|ELKAHOUI, SALEM - Centre De Biotechnologie De Borj Cédria|
|Yokoyama, Wallace - Wally|
Submitted to: Journal of Agricultural and Food Chemistry
Publication Type: Peer Reviewed Journal
Publication Acceptance Date: 5/26/2018
Publication Date: 6/7/2018
Citation: Elkahoui, S., Levin, C.E., Bartley, G.E., Yokoyama, W.H., Friedman, M. 2018. Dietary supplementation of potato peel powders prepared from conventional and organic russet and nonorganic gold and red potatoes reduces weight gain in mice on a high-fat diet. Journal of Agricultural and Food Chemistry. 66(24):6064-6072. doi:10.1021/acs.jafc.8b01987.
Interpretive Summary: Obesity is a metabolic disorder in which the accumulation of excess dietary calories into visceral fat cause oxidative stress and minor inflammation. The present study investigated the potential of potato peel powders prepared in this laboratory from commercial conventional (nonorganic) and organic potatoes, known to contain antioxidative compounds to reduce weight gain in mice fed a high-fat diet for 21 days. Using an oral feeding study, we have shown that the supplementation of adipogenic high-fat diets with 10% or 20% potato peel powders induced large reductions in weight gain relative to the control diet without added peel powders. The test diets induced significant reduction in the fat content of the livers and epididymal adipose deposits. The results suggest that potato peels, a major peeling byproduct of potato processing used to prepare fries, chips, and white potato flour, might serve as an antiobesity functional food additive.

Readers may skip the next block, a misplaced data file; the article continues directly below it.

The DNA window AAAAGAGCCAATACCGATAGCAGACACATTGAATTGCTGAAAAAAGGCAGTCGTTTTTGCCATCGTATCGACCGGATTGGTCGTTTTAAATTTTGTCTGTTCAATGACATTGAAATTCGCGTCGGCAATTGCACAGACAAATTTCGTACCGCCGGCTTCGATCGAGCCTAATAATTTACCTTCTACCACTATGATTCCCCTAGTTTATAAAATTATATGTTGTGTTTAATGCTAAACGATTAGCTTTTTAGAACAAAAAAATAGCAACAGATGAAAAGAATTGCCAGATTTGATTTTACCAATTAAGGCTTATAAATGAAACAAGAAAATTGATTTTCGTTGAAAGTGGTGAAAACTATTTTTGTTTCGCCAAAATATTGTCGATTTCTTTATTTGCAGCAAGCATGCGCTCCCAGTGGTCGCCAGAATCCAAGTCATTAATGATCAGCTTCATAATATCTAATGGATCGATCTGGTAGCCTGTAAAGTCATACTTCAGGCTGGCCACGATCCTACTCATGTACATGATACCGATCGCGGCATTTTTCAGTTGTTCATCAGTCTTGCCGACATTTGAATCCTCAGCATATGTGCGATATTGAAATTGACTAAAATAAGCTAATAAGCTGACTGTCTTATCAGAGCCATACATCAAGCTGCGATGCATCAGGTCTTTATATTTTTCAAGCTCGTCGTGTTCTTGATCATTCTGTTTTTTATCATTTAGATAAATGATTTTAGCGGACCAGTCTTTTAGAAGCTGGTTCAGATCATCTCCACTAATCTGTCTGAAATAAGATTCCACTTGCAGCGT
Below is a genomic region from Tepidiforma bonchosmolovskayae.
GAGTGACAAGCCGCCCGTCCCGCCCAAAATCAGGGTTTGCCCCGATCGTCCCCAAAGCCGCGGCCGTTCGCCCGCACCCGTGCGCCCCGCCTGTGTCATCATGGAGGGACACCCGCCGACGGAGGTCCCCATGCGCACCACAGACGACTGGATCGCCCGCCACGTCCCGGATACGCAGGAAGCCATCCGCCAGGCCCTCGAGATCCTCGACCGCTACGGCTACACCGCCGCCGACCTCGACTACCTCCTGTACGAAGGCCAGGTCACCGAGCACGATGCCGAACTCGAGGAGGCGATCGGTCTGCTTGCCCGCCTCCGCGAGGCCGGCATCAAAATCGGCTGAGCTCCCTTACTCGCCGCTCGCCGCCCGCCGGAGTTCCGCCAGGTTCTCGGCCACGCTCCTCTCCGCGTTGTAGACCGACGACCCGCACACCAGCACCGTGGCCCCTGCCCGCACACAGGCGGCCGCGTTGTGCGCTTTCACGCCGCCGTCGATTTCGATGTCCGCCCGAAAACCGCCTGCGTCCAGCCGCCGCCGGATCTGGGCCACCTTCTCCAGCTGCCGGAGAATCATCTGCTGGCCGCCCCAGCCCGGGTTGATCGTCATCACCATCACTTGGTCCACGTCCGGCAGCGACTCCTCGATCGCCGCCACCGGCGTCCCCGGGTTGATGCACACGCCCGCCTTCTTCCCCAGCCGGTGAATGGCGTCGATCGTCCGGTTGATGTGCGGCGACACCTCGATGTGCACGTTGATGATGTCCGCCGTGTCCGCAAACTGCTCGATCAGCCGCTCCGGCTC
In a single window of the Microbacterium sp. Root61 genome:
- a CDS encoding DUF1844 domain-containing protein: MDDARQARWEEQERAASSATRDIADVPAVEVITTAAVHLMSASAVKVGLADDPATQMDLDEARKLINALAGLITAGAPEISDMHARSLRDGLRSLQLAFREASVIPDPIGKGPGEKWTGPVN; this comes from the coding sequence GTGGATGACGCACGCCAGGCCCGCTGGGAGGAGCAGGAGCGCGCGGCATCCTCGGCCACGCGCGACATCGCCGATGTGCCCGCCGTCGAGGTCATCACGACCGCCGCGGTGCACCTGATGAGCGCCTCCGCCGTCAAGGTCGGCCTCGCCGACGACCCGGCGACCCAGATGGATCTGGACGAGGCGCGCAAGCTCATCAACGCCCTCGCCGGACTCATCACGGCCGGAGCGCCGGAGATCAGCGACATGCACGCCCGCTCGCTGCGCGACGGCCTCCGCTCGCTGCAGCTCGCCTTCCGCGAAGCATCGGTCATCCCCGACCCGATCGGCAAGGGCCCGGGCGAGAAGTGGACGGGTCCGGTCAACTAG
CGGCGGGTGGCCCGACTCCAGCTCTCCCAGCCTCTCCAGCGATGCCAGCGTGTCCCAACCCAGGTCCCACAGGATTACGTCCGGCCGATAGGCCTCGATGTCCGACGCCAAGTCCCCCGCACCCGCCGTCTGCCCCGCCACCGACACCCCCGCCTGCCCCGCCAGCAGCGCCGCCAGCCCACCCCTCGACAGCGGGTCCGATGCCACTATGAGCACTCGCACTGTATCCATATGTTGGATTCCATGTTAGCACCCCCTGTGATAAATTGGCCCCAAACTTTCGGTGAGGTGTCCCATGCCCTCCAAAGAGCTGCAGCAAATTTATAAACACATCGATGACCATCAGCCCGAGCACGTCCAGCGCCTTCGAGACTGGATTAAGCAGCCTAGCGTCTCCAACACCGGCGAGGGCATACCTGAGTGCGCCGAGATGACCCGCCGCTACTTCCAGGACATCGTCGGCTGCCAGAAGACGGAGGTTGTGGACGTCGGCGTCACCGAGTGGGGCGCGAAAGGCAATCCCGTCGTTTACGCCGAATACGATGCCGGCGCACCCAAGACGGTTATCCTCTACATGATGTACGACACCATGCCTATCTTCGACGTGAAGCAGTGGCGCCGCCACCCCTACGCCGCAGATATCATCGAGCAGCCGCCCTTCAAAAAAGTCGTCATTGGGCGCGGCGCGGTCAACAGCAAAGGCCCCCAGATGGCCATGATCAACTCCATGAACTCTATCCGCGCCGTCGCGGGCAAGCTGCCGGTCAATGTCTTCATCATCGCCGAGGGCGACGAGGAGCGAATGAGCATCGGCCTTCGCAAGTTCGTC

Technical Abstract: The present study investigated the potential of potato peel powders, high in bioactive phenolic compounds and glycoalkaloids to reduce weight gain in mice consuming a high-fat diet. Potato peel powders were prepared from the following fresh commercial potato varieties by hand-peeling, and then freeze-drying and grinding the peels into powder: nonorganic (conventionally grown) gold, red, and Russet, and organically grown Russet. Mice diets (25% fat by weight) were supplemented with either 10% or 20% potato peel powders for three weeks. Compared to the control diet, the peel-containing diets induced a reduction in weight gain that ranged from 17-45% (10% peel diets) to 46-73% (20% peel diets), suggesting that differences in weight gain are associated with the potato peel source and peel concentration of the diet. Weight reductions were accompanied by reduced epididymal white adipose tissue as well in changes in the microbiota analyzed using next-generation sequencing (NGS) and in obesity associated genetic biomarkers determined by the quantitative real time polymerase chain reaction (RT-qPCR). Possible mechanisms of the antiobesity effects are discussed in terms of the composition of the bioactive potato peel compounds, which were determined using HPLC. The results suggest that potato peels have the potential to serve as a new antiobesity functional food.